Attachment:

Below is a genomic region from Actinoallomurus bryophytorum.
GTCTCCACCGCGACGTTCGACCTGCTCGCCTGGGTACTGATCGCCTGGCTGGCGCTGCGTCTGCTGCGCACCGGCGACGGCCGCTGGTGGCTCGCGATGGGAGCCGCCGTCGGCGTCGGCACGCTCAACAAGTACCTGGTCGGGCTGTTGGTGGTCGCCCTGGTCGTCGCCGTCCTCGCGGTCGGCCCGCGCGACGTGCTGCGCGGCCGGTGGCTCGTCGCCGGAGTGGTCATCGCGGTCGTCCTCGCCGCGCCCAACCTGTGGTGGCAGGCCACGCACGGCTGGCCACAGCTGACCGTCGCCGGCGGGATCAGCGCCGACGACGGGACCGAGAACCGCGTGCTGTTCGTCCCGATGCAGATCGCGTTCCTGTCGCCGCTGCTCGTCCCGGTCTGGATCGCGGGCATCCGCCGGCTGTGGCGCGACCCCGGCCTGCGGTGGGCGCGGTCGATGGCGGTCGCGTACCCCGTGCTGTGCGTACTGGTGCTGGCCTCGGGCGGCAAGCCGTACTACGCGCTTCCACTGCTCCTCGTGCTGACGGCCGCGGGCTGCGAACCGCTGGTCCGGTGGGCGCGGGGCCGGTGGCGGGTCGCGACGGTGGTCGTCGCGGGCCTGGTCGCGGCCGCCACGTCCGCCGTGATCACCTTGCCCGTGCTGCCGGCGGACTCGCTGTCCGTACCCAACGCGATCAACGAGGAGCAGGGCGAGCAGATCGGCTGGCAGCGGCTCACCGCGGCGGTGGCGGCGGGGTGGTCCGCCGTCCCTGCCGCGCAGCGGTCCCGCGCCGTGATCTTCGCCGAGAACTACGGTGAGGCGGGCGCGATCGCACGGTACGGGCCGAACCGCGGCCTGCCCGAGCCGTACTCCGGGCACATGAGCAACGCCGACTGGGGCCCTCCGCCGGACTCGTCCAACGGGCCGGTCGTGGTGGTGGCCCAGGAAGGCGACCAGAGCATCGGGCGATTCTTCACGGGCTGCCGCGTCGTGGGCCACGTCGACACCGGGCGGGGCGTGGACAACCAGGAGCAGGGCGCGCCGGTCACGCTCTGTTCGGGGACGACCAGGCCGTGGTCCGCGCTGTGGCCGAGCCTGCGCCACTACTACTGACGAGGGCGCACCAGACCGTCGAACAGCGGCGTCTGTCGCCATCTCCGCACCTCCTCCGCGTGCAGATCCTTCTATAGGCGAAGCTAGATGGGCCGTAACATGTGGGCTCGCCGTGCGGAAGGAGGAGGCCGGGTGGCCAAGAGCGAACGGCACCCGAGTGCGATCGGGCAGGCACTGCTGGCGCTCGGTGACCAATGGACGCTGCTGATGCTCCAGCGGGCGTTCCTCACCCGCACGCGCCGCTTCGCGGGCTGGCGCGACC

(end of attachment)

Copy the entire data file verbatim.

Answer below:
Below is a genomic region from Actinoallomurus bryophytorum.
GTCTCCACCGCGACGTTCGACCTGCTCGCCTGGGTACTGATCGCCTGGCTGGCGCTGCGTCTGCTGCGCACCGGCGACGGCCGCTGGTGGCTCGCGATGGGAGCCGCCGTCGGCGTCGGCACGCTCAACAAGTACCTGGTCGGGCTGTTGGTGGTCGCCCTGGTCGTCGCCGTCCTCGCGGTCGGCCCGCGCGACGTGCTGCGCGGCCGGTGGCTCGTCGCCGGAGTGGTCATCGCGGTCGTCCTCGCCGCGCCCAACCTGTGGTGGCAGGCCACGCACGGCTGGCCACAGCTGACCGTCGCCGGCGGGATCAGCGCCGACGACGGGACCGAGAACCGCGTGCTGTTCGTCCCGATGCAGATCGCGTTCCTGTCGCCGCTGCTCGTCCCGGTCTGGATCGCGGGCATCCGCCGGCTGTGGCGCGACCCCGGCCTGCGGTGGGCGCGGTCGATGGCGGTCGCGTACCCCGTGCTGTGCGTACTGGTGCTGGCCTCGGGCGGCAAGCCGTACTACGCGCTTCCACTGCTCCTCGTGCTGACGGCCGCGGGCTGCGAACCGCTGGTCCGGTGGGCGCGGGGCCGGTGGCGGGTCGCGACGGTGGTCGTCGCGGGCCTGGTCGCGGCCGCCACGTCCGCCGTGATCACCTTGCCCGTGCTGCCGGCGGACTCGCTGTCCGTACCCAACGCGATCAACGAGGAGCAGGGCGAGCAGATCGGCTGGCAGCGGCTCACCGCGGCGGTGGCGGCGGGGTGGTCCGCCGTCCCTGCCGCGCAGCGGTCCCGCGCCGTGATCTTCGCCGAGAACTACGGTGAGGCGGGCGCGATCGCACGGTACGGGCCGAACCGCGGCCTGCCCGAGCCGTACTCCGGGCACATGAGCAACGCCGACTGGGGCCCTCCGCCGGACTCGTCCAACGGGCCGGTCGTGGTGGTGGCCCAGGAAGGCGACCAGAGCATCGGGCGATTCTTCACGGGCTGCCGCGTCGTGGGCCACGTCGACACCGGGCGGGGCGTGGACAACCAGGAGCAGGGCGCGCCGGTCACGCTCTGTTCGGGGACGACCAGGCCGTGGTCCGCGCTGTGGCCGAGCCTGCGCCACTACTACTGACGAGGGCGCACCAGACCGTCGAACAGCGGCGTCTGTCGCCATCTCCGCACCTCCTCCGCGTGCAGATCCTTCTATAGGCGAAGCTAGATGGGCCGTAACATGTGGGCTCGCCGTGCGGAAGGAGGAGGCCGGGTGGCCAAGAGCGAACGGCACCCGAGTGCGATCGGGCAGGCACTGCTGGCGCTCGGTGACCAATGGACGCTGCTGATGCTCCAGCGGGCGTTCCTCACCCGCACGCGCCGCTTCGCGGGCTGGCGCGACC